However, in some cases, the courts have indicated non-commercial matters. For instance, an Indian court held that a contract for the supply of technical know-how in return for a fee was not a commercial contract. In another case, the United States court held that a dispute arising out of proceedings to disqualify counsel was non-commercial.
Ethiopia made a declaration that is not part of New York Convention. Article 3 of Proclamation No. 1184/ 2020 made a declaration as to the time of application. Accordingly, the Convention only applies in the Federal Democratic Republic of Ethiopia with respect to Arbitration Agreements concluded and Arbitral Awards rendered after the date of its accession to the Convention.
Normally, under Ethiopian law enforcement of foreign judgments and arbitral awards are executed as per the conditions laid down under the Civil Procedure Code. As per Article 468 of the Civil Procedure Code, foreign awards may not be enforced in Ethiopia unless the following conditions are met: Reciprocity, the award has been made following a regular arbitration agreement or other legal act in the country where it was made, the parties have had equal rights in appointing the arbitrators and they have been summoned to attend the proceedings, the arbitration tribunal regularly constituted, the award does not relate to matters which under the provisions of Ethiopian laws could not be submitted to arbitration or is not contrary to public order or morals, and the award is of such nature as to be enforceable on the condition laid down in Ethiopian laws.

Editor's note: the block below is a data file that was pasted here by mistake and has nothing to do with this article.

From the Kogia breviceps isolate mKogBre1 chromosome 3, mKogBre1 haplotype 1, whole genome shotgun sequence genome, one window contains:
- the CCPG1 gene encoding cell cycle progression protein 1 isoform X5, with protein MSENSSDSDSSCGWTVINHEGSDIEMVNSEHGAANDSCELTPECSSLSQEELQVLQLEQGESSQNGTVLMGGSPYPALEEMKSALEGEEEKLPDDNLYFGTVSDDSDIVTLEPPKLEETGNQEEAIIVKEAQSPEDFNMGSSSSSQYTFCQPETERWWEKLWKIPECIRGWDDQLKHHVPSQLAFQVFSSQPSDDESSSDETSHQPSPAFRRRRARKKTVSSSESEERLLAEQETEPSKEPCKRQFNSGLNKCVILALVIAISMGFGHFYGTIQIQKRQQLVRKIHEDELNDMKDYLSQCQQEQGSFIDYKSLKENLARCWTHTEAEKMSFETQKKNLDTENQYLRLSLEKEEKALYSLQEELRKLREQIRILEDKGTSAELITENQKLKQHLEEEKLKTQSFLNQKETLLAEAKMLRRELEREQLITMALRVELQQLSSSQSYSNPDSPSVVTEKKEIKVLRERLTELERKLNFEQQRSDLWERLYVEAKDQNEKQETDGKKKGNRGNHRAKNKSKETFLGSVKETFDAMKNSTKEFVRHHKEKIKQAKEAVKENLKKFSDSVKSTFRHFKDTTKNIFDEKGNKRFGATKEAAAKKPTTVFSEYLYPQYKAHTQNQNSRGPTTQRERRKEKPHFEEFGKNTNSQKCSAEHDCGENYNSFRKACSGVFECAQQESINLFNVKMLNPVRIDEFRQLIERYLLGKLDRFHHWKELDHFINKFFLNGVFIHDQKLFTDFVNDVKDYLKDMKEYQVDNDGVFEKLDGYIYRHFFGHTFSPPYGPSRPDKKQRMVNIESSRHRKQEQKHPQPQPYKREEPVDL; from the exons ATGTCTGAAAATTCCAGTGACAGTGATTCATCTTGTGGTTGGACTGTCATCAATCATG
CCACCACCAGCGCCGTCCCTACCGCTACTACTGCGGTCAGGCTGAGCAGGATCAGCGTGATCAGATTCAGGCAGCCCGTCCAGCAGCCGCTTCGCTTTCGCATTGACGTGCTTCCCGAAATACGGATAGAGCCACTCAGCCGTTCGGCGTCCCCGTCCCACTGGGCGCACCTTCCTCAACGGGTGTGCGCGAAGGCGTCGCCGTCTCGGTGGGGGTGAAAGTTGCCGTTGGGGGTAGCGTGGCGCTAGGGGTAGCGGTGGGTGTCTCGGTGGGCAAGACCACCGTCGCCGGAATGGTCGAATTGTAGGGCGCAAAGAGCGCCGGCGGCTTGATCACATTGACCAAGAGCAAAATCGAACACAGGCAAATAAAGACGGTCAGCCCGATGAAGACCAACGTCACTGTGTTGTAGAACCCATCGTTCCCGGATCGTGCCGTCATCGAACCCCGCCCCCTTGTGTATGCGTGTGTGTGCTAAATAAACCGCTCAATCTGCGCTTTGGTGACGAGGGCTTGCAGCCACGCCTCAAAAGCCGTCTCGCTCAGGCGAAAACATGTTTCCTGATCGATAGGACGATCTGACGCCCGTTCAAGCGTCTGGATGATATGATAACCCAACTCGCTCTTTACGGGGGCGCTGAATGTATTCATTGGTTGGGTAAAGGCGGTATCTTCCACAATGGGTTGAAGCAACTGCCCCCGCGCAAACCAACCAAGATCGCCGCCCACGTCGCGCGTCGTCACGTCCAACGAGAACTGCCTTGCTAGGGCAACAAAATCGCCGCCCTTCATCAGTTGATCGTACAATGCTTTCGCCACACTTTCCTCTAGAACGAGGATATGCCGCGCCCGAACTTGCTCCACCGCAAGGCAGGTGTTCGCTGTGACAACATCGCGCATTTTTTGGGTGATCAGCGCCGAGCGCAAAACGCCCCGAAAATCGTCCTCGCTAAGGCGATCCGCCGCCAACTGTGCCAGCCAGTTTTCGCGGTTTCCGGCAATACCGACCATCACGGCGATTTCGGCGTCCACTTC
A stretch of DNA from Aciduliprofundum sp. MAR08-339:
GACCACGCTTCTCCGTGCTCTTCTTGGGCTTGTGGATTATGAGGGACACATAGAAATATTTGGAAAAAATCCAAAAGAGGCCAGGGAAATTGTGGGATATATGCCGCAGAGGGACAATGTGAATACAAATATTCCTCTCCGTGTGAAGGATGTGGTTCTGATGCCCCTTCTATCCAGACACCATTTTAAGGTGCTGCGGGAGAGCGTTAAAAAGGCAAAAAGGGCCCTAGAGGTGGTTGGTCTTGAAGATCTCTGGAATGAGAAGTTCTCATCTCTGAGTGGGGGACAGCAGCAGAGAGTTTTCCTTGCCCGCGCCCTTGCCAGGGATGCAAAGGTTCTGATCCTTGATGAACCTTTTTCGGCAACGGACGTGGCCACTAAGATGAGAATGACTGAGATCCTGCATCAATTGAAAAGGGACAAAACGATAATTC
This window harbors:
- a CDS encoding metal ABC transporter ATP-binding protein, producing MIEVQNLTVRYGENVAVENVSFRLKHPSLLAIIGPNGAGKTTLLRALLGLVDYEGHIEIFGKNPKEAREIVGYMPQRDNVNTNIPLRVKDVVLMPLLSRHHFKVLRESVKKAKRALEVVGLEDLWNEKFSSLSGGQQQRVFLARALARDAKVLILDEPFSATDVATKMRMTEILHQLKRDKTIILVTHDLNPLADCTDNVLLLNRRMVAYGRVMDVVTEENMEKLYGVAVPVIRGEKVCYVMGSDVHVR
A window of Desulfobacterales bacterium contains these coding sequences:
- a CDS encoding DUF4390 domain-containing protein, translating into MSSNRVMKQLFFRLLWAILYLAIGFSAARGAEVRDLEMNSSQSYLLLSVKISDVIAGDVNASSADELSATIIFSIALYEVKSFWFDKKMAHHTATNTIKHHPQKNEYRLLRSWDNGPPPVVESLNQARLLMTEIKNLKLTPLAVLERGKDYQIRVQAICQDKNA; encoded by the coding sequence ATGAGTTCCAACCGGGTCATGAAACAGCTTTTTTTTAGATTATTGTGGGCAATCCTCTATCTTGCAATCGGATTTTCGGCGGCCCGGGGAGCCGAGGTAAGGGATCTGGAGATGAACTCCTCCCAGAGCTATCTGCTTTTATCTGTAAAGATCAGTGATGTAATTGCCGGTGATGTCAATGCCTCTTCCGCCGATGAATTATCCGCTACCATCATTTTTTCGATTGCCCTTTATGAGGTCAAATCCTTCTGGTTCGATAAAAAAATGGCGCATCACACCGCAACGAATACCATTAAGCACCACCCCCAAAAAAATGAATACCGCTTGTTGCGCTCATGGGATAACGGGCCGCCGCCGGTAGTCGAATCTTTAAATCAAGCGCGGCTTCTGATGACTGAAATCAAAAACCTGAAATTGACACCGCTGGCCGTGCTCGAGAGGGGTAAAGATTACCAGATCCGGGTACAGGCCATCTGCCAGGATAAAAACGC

Out of the above six conditions, the first requirement of reciprocity has practically made enforcement of foreign arbitral awards in Ethiopia impossible. For reciprocity to exist the parties must prove that the state where the award was made would, reciprocally, recognize and enforce arbitral awards made in Ethiopia.
The Federal Supreme Court has further interpreted the principle of reciprocity in the Paulos Papassinus case, stating that the only way to prove that another state allows execution of Ethiopian judgments is by producing a judicial assistance treaty signed between Ethiopia and the other State. Without such a treaty, the Court ruled that reciprocity is not considered to have been met. This meant that even if the party seeking enforcement could produce proof of recognition and enforcement of an Ethiopian award by the other state party, Ethiopian courts would not entertain it short of a judicial assistance treaty. There is only one such treaty with the Republic of China which was concluded in 2017.
However, this stance has been reversed by the Federal Higher Court decision in a case between Goh-Tsibah Menkresellassie v. Dr. Bereket Habte Sellasi, indicated that the absence of the treaty of judicial assistance should not limit the rights of private citizens: and that in the absence of an agreement to the contrary between the two states, it would be inappropriate to refuse the enforcement of a foreign judgment simply because there exists no treaty of judicial assistance.
Yehualashet Tamiru is Associate at MTA, Adjunct Lecturer at AAU and can be reached via firstname.lastname@example.org